Professor Susan Babcock:
Mapping atoms in the third dimension

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Materials Science and Engineering Associate Professor Susan Babcock uses advanced microscopy to explore influential atomic zones known as “grain boundaries.” Similar to cement between bricks of a building, these areas of increased solute concentration are like long lines of mortar that can heavily influence and potentially enhance material properties.

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Professor Susan Babcock in front of the CAMECA Leap atom probe.

Babcock’s group is using a local electrode atom probe (CAMECA® LEAP™) purchased with major contributions from the UW MRSEC, WMI, the MSC, MS&E, CBE, and EP for a broad range of research projects including mapping of solute location in metastable semiconductor alloys and three dimensional mapping of grain boundary-segregated species in nuclear materials.

The LEAP operates by field-induced desorption of one atomic layer at a time.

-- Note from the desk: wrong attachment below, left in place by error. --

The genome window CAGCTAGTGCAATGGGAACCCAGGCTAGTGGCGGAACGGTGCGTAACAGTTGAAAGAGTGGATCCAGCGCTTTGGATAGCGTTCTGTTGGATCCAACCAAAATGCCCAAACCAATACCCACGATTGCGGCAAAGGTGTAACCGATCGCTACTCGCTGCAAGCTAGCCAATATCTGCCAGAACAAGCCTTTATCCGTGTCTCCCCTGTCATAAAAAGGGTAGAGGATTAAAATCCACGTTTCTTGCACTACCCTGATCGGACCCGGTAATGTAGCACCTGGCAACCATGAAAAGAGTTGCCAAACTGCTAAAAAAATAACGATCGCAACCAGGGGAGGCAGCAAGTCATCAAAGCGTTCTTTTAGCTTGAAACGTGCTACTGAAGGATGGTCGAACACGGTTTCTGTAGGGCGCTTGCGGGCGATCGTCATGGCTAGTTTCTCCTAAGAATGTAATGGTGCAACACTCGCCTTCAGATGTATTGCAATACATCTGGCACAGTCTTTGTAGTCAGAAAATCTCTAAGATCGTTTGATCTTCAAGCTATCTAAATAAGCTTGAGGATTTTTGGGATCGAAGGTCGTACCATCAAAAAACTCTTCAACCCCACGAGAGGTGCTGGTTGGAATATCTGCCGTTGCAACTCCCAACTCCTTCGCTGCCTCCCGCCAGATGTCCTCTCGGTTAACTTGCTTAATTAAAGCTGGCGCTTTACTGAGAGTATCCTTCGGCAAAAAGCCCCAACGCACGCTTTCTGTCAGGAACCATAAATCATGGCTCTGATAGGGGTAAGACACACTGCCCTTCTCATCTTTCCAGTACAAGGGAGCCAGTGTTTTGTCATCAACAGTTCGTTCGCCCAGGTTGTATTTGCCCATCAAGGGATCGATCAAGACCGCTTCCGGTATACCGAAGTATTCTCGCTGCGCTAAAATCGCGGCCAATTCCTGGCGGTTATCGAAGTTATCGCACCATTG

Within each layer, atom positions are determined from their paths to a position-resolved detector and their mass is determined from their time of flight.

Technology and sample preparation techniques for the CAMECA LEAP were conceived in the Materials Science Center at UW-Madison, and the LEAP is orders of magnitude faster in many performance criteria than any other atom probe microscope, and can also analyze significantly larger volumes of materials.

In addition to Susan’s metastable compound semiconductor work, her group plans to explore its application to other materials in the MRSEC, such as surface tethered organic molecules and liquid crystal materials. Susan’s work with the CAMECA LEAP will also establish its presence within the Materials Science Center facility to enhance other groups’ materials research on campus.

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